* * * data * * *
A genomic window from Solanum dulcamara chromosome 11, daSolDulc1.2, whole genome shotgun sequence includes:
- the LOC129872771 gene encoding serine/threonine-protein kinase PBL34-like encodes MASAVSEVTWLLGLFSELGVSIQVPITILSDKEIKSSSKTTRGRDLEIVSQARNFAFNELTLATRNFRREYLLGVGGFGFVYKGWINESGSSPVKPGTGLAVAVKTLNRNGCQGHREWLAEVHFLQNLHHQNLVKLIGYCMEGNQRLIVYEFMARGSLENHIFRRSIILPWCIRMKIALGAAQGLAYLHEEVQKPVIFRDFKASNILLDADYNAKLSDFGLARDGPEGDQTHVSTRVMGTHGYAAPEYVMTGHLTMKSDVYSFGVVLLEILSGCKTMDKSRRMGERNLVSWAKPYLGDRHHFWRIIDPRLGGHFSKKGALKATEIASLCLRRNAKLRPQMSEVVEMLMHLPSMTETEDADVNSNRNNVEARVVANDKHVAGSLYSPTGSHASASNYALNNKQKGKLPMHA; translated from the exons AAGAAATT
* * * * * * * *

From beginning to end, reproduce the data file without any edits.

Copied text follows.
A genomic window from Solanum dulcamara chromosome 11, daSolDulc1.2, whole genome shotgun sequence includes:
- the LOC129872771 gene encoding serine/threonine-protein kinase PBL34-like encodes MASAVSEVTWLLGLFSELGVSIQVPITILSDKEIKSSSKTTRGRDLEIVSQARNFAFNELTLATRNFRREYLLGVGGFGFVYKGWINESGSSPVKPGTGLAVAVKTLNRNGCQGHREWLAEVHFLQNLHHQNLVKLIGYCMEGNQRLIVYEFMARGSLENHIFRRSIILPWCIRMKIALGAAQGLAYLHEEVQKPVIFRDFKASNILLDADYNAKLSDFGLARDGPEGDQTHVSTRVMGTHGYAAPEYVMTGHLTMKSDVYSFGVVLLEILSGCKTMDKSRRMGERNLVSWAKPYLGDRHHFWRIIDPRLGGHFSKKGALKATEIASLCLRRNAKLRPQMSEVVEMLMHLPSMTETEDADVNSNRNNVEARVVANDKHVAGSLYSPTGSHASASNYALNNKQKGKLPMHA; translated from the exons AAGAAATT